PARIS — Jailed Venezuelan terrorist Ilich Ramirez
Sanchez, nicknamed “Carlos the Jackal,” went on trial Monday in France
accused of orchestrating a deadly bombing campaign in the early 1980s.
who is already serving a life sentence for the murder of two French
police officers and a Lebanese informant in 1975, is charged over four
bombings in 1982 and 1983, which killed 11 people and injured more than
The infamous 62-year-old prisoner appeared
defiant as the trial got under way, telling the special criminal court
in Paris he was a “revolutionary by profession” and saluting a group of
supporters in the gallery with a clenched fist.
panel of seven judges is hearing the case against Ramirez and three
absent co-defendants, Germany’s Johannes Weinrich and Christa Frohlich
and Ali Kamal al-Issawi, a Palestinian. Weinrich is serving a life
sentence in Germany. Frohlich is also believed to be living in Germany.
The whereabouts of al-Issawi are unknown.
first attack in March 1982, a bomb exploded on a train running between
Paris and the southwestern city of Toulouse, killing five people.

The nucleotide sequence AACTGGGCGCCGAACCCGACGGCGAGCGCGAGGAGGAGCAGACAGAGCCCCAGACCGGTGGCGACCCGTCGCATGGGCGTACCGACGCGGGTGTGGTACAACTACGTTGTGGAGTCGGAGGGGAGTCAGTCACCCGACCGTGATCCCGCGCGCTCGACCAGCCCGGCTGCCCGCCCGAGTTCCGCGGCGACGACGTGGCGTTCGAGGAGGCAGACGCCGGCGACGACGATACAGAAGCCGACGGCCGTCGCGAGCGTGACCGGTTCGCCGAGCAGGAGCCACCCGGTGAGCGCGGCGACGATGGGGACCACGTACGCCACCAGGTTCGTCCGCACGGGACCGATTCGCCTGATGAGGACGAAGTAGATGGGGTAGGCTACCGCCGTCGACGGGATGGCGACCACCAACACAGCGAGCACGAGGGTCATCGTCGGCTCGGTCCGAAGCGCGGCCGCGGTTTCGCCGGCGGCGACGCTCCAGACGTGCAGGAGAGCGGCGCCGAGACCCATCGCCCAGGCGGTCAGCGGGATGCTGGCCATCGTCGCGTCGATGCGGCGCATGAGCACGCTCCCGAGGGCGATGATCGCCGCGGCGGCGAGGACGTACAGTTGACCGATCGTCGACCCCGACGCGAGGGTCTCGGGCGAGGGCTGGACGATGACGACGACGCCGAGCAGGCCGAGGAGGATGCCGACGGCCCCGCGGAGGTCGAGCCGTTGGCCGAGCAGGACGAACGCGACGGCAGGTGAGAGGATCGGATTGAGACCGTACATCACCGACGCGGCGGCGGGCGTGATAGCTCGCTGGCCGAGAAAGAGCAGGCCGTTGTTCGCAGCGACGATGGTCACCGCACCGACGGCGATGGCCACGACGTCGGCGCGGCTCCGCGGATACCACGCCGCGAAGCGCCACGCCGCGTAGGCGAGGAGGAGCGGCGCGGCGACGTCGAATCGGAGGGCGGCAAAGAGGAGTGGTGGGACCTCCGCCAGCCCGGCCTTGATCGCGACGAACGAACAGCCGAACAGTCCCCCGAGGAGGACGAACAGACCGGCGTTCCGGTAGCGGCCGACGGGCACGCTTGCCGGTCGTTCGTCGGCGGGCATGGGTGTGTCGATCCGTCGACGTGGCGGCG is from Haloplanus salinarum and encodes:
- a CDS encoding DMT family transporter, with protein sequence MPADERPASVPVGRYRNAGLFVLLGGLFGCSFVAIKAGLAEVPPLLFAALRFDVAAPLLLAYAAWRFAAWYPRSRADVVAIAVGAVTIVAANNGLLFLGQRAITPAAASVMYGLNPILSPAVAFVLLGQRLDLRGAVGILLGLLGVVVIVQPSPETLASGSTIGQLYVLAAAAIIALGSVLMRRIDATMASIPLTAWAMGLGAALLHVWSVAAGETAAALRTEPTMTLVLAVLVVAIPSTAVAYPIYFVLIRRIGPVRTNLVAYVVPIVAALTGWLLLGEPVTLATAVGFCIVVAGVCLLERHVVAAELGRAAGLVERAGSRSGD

A month later, a car bomb exploded outside the Paris office of an Arabic-language newspaper, killing one person.
other two attacks date to December 1983. In the first, a bomb exploded
in the main train station of the city of Marseille, killing two people.
Later the same day, three people were killed in a blast on a high-speed
train traveling between Marseille and Paris.
Ramirez, 62, denies any involvement.
prosecution believes that the bombing campaign was designed to obtain
the freedom of Ramirez’s then German girlfriend Magdalena Kopp and a
Swiss associate, who had been arrested in Paris on charges of weapons
possession a month before the attacks began.
to the prosecution, after the pair’s arrest, the French interior
ministry received a letter bearing Ramirez’s fingerprints, threatening
“war” unless they were released within 30 days.
Ramirez’s defense team, which includes his lawyer wife Isabelle Coutant-Peyre, challenge the existence of such a letter.
trial reopens a chapter in international terrorism, in which Ramirez
shot to fame as the suspected mastermind of a series of spectacular
attacks, including a mass hostage-taking of ministers at the
Organization of Petroleum Exporting Countries in Vienna in 1975, in
which three people were killed.
He was finally
captured by French secret service agents in Sudan in 1994 and bundled
off to France where he was tried and convicted of murder in 1997.
in Caracas in 1949 to a wealthy Marxist lawyer, Ramirez studied in
Moscow and then moved to Lebanon where he fell in with the the Popular
Front for the Liberation of Palestine. In the mid-1970s he converted to
In Europe he forged links with the German left-wing terrorist group, the Baader-Meinhof Group.
was given the nickname The Jackal after a copy of Frederick Forsyth’s
“The Day of the Jackal” was found among his possessions.
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